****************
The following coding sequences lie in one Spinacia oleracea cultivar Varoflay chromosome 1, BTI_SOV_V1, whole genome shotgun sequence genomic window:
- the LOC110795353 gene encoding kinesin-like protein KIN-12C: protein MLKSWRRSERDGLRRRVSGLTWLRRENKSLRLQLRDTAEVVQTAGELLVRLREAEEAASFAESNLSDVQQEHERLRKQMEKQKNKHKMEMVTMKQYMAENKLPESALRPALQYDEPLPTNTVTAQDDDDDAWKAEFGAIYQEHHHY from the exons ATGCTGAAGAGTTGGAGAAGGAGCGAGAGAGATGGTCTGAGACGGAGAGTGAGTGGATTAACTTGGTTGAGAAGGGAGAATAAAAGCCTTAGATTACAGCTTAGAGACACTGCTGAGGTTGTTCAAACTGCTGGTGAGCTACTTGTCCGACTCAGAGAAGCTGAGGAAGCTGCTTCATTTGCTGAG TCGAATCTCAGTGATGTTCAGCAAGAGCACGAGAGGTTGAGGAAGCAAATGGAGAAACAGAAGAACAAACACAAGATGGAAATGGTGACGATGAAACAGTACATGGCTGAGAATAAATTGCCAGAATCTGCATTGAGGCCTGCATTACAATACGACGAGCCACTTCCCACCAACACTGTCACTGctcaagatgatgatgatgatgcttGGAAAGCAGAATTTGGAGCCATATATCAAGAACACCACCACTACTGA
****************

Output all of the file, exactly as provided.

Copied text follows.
The following coding sequences lie in one Spinacia oleracea cultivar Varoflay chromosome 1, BTI_SOV_V1, whole genome shotgun sequence genomic window:
- the LOC110795353 gene encoding kinesin-like protein KIN-12C: protein MLKSWRRSERDGLRRRVSGLTWLRRENKSLRLQLRDTAEVVQTAGELLVRLREAEEAASFAESNLSDVQQEHERLRKQMEKQKNKHKMEMVTMKQYMAENKLPESALRPALQYDEPLPTNTVTAQDDDDDAWKAEFGAIYQEHHHY from the exons ATGCTGAAGAGTTGGAGAAGGAGCGAGAGAGATGGTCTGAGACGGAGAGTGAGTGGATTAACTTGGTTGAGAAGGGAGAATAAAAGCCTTAGATTACAGCTTAGAGACACTGCTGAGGTTGTTCAAACTGCTGGTGAGCTACTTGTCCGACTCAGAGAAGCTGAGGAAGCTGCTTCATTTGCTGAG TCGAATCTCAGTGATGTTCAGCAAGAGCACGAGAGGTTGAGGAAGCAAATGGAGAAACAGAAGAACAAACACAAGATGGAAATGGTGACGATGAAACAGTACATGGCTGAGAATAAATTGCCAGAATCTGCATTGAGGCCTGCATTACAATACGACGAGCCACTTCCCACCAACACTGTCACTGctcaagatgatgatgatgatgcttGGAAAGCAGAATTTGGAGCCATATATCAAGAACACCACCACTACTGA